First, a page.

By Movses Ter-Oganesyan
On May 18, Azerbaijan drew the ire of the Organization for Security and Cooperation in Europe (OSCE) Minsk Group and the Russian Foreign Ministry when it broke the shaky ceasefire agreed to by the warring parties last year. These were rare condemnations by historically neutral organizations. Using an Israeli Spike missile, Azerbaijan destroyed an air-defense system under the control of the self-proclaimed Nagorno-Karabagh Republic (NKR/Artsakh) Defense Army. This came after Azerbaijan made repeated claims of Armenian violence along the border and broke-up an alleged Armenian spy ring operating within its armed forces since 1988.
Azerbaijan made similar claims of increasing violence by its arch-foe after it devalued its national currency, the manat, by nearly half in 2015. The depreciation of the currency caused the average Azeri to lose nearly half of their life savings in two 2015 devaluations. This crisis preceded the biggest flair up of violence along the Line of Contact (LoC) between NKR and Azerbaijan since the 1994 trilateral ceasefire agreement signed in Bishkek by Armenia, Nagorno-Karabagh and Azerbaijan.
The same week that Azerbaijan attacked the air-defense system, the International Bank of Azerbaijan (IBA) defaulted on a $100 million loan payment and filed for Chapter 15 bankruptcy in New York courts. This came as a shock to markets given that the IBA had reported a 24% increase in y/y operating income in the first quarter of 2017. With more payments due in June and October, Azerbaijani news is already forecasting the potential bankruptcy of the biggest bank in the country. To make matters worse, IBA has given a $2 billion loan to Azerbaijan’s state energy giant, State Oil Company of Azerbaijan Republic (SOCAR).
In December 2016, the S&P Global Rating affirmed SOCAR’s credit rating at ‘BB’ with a negative outlook. On May 15—the same day Azerbaijan destroyed the NKR air-defense system—Moody’s downgraded the foreign-currency senior unsecured debt rating of the IBA to ‘Caa3’ from ‘B1’ and “placed it on review for downgrade following its announced debt restructuring.” As the guarantor of these struggling state owned goliaths, Azerbaijan’s own ‘Ba1’ credit rating is on review for a downgrade. This does not bode well for the Caspian Sea nation given its need to assure creditors of its ability to pay back loans; loans it desperately needs in order to secure financing for its Southern Gas Corridor project. Kazakhstan, a regional ally, is now coming to terms with pension funds it lost by sinking $70 billion tenge ($224 million) into a recent IBA venture.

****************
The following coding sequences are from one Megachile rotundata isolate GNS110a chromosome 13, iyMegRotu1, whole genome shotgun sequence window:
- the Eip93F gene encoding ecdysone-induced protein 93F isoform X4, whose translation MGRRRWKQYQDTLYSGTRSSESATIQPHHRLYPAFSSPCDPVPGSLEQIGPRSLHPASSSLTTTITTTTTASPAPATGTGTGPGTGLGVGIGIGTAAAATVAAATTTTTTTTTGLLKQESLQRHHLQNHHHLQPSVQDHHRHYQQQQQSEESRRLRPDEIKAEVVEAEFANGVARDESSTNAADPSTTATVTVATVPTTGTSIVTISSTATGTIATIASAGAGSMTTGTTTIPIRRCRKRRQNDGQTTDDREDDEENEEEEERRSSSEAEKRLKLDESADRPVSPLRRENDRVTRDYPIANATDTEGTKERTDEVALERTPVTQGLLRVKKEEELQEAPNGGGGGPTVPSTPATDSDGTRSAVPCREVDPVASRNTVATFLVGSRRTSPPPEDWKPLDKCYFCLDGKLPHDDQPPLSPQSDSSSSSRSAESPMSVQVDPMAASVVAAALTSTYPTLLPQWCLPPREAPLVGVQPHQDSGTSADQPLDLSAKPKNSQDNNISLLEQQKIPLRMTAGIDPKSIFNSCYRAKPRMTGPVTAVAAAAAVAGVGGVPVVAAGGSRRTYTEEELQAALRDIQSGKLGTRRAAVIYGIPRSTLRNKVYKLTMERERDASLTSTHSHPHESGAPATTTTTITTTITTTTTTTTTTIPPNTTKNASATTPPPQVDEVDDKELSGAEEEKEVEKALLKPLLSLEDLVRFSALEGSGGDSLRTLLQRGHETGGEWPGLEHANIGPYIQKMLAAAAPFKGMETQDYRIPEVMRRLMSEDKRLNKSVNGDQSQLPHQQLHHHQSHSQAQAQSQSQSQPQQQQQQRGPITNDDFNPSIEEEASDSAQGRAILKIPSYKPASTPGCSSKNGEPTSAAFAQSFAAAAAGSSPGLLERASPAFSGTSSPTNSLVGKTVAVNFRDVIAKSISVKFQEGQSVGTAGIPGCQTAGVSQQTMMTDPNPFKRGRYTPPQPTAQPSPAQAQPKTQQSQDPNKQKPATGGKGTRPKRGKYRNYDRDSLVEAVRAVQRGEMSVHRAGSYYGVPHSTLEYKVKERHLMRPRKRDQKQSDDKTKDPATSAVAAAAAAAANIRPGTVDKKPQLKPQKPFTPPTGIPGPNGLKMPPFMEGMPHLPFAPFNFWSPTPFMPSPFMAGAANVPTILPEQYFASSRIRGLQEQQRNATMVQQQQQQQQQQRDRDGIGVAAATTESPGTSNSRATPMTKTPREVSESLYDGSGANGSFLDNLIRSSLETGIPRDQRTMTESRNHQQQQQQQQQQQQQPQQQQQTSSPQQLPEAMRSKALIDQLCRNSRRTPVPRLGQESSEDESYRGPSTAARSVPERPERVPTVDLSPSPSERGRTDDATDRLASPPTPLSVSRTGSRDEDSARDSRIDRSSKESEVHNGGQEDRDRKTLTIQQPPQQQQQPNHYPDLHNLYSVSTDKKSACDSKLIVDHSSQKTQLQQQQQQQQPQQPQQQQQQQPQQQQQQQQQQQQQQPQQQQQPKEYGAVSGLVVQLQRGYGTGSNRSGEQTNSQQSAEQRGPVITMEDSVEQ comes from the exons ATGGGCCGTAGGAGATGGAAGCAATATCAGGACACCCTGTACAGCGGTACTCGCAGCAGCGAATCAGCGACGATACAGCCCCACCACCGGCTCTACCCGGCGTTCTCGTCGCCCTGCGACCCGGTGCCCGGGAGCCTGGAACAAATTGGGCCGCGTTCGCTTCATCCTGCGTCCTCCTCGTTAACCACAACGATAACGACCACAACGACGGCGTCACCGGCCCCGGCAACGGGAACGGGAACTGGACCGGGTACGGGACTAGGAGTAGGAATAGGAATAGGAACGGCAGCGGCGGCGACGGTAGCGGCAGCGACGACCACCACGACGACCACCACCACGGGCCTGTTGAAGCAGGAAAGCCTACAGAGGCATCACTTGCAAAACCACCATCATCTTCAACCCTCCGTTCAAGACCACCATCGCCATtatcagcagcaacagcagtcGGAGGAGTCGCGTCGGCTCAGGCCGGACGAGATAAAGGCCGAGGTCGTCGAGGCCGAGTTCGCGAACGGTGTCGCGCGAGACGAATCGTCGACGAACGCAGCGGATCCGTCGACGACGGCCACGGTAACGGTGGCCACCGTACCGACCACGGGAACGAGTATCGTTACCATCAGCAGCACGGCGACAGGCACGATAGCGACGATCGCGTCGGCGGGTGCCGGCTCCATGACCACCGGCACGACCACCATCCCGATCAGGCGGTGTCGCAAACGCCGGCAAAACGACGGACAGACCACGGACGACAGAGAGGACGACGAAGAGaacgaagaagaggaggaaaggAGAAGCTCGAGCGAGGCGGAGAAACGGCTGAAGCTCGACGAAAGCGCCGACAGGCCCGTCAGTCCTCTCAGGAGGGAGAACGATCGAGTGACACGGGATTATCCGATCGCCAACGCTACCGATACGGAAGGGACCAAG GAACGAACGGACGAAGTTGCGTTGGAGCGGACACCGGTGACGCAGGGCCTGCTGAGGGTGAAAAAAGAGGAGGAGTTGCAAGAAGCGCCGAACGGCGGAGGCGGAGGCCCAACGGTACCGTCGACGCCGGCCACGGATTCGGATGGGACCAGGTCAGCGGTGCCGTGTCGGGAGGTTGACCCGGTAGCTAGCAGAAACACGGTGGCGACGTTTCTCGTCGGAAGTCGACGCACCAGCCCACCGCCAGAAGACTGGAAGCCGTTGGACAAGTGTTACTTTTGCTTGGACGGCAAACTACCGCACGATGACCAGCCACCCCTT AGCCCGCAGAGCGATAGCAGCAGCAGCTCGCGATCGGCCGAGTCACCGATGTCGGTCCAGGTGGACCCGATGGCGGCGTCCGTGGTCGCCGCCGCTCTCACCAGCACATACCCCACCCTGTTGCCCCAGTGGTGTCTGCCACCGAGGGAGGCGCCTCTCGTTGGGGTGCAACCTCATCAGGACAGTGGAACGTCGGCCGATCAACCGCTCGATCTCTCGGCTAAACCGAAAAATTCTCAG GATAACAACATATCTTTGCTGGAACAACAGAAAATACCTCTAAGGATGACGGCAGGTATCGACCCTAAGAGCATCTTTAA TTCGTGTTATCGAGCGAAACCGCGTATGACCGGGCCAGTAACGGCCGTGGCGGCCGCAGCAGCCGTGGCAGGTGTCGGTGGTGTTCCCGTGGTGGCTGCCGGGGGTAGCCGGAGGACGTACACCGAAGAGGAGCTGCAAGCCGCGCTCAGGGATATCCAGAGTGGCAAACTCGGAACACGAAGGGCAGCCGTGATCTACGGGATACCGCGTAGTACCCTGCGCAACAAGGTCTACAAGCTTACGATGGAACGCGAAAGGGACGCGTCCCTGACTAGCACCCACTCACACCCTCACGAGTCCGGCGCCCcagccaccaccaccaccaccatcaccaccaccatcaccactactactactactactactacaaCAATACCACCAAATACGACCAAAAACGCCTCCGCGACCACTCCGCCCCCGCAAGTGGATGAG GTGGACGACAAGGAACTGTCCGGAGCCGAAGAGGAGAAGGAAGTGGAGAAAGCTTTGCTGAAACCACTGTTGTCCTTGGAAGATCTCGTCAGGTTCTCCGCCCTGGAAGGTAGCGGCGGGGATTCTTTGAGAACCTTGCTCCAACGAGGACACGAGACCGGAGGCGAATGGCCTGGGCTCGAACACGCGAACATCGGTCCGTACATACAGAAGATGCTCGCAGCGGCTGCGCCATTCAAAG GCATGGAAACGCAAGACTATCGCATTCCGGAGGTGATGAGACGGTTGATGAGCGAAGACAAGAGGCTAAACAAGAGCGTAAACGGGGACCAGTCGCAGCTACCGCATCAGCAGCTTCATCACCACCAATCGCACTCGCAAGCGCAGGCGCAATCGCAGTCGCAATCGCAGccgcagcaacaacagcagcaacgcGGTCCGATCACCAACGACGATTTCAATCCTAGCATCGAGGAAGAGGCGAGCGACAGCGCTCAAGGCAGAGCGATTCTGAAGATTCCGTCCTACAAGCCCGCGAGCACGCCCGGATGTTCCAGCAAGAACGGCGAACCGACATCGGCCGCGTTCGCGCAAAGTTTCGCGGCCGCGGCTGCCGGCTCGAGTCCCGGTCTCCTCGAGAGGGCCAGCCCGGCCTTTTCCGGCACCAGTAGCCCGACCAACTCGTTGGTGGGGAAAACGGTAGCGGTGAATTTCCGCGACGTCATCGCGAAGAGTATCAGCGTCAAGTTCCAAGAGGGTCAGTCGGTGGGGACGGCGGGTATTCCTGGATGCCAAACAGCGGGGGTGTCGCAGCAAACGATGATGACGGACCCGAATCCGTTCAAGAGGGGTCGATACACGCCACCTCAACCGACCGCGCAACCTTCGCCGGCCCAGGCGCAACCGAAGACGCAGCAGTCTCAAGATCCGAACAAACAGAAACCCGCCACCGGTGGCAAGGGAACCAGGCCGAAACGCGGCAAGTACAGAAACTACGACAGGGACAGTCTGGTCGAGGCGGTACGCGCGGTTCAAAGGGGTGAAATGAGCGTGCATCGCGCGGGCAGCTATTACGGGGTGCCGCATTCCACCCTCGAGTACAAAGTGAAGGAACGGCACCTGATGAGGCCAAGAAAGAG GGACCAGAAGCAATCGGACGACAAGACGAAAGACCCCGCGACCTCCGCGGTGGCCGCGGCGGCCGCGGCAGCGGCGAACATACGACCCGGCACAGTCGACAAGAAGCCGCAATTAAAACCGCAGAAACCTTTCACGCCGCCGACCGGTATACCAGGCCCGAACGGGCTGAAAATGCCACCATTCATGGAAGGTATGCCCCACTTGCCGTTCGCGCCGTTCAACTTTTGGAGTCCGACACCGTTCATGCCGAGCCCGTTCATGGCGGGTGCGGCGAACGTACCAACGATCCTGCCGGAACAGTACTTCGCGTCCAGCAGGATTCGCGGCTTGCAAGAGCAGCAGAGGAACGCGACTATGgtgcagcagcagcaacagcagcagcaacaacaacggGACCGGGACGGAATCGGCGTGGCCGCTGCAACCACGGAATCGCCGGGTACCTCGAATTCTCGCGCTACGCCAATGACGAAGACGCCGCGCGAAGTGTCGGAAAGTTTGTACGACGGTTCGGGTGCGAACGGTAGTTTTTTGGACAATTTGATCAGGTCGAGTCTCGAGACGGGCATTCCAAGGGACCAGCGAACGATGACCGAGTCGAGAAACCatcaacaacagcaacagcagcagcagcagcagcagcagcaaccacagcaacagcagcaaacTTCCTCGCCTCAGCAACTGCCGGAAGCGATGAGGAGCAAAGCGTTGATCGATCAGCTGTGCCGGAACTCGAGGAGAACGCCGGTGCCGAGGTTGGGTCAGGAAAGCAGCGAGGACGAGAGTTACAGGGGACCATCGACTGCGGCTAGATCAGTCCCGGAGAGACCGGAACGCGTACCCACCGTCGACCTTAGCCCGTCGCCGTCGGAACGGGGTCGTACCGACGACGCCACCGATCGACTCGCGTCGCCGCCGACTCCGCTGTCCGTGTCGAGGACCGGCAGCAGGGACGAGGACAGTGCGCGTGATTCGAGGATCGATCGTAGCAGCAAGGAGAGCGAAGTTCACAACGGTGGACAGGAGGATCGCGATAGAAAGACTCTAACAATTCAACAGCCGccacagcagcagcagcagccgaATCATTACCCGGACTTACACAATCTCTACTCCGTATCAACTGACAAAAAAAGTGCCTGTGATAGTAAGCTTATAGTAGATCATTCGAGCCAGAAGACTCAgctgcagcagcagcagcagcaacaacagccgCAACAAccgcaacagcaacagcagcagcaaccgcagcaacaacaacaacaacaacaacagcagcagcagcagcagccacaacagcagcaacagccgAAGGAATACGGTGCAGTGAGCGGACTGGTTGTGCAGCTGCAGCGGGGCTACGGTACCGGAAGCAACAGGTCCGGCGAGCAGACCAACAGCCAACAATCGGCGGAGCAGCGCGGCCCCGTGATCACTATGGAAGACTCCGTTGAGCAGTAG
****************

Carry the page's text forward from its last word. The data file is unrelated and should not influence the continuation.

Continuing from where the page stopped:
The downgrade of the credit ratings comes on the heels of decreased oil and gas production, a decline in country’s construction sector, and increased inflation. As the country battles a serious case of the Dutch Disease, the ruling Aliyev clan – dependent on oil revenues to maintain power — has much reason to attempt to pacify its domestic population by rallying them around the flag. The massive Azerbaijani aggression in last April’s war came on the eve of the release of the Panama Papers, which implicated
With a 10-fold increase in defense spending over the past decade, Baku has acquired offensive weaponry from Turkey, Israel and Russia. Azerbaijan certainly has the impetus to find out what its military hardware is capable of. This necessity, coupled with a potential economic meltdown of the nation’s economy, provides the perfect opportunity for increased violence along the LoC. The recent deployment and withdrawal of 10 tanks near the village of Talish is an example of a ruse de guerre by Baku meant to desensitize the Armenian troops in the area. The Azerbaijani military is certainly testing the waters.
The Aliyev regime cannot afford to fight a long-term war where its oil infrastructure may come under threat, therefore it would aim for a restricted show of force in limited clashes as witnessed last year. The psychological boost the Azerbaijanis received after minimal territorial gains last April has emboldened many in the nation to think they could take over Armenia’s capital, Yerevan, if war were to ensue. In Armenia, people believe that villages and swaths of land constantly change hands during hostilities and, should it escalate to all-out-war, could lead to the Balkanization and complete dismantling of Azerbaijan. Due to public opinion in both countries, it would be very hard for either the Sargsyan or the Aliyev government to explain anything less than decisive victory on the battlefield. This, coupled with the unpredictability of any given theater of war, means an escalation cannot be ruled out.
This article first appeared on Forbes.com on July 7.
Movses Ter-Oganesyan is a fellow at the Eurasian Research and Analysis Institute.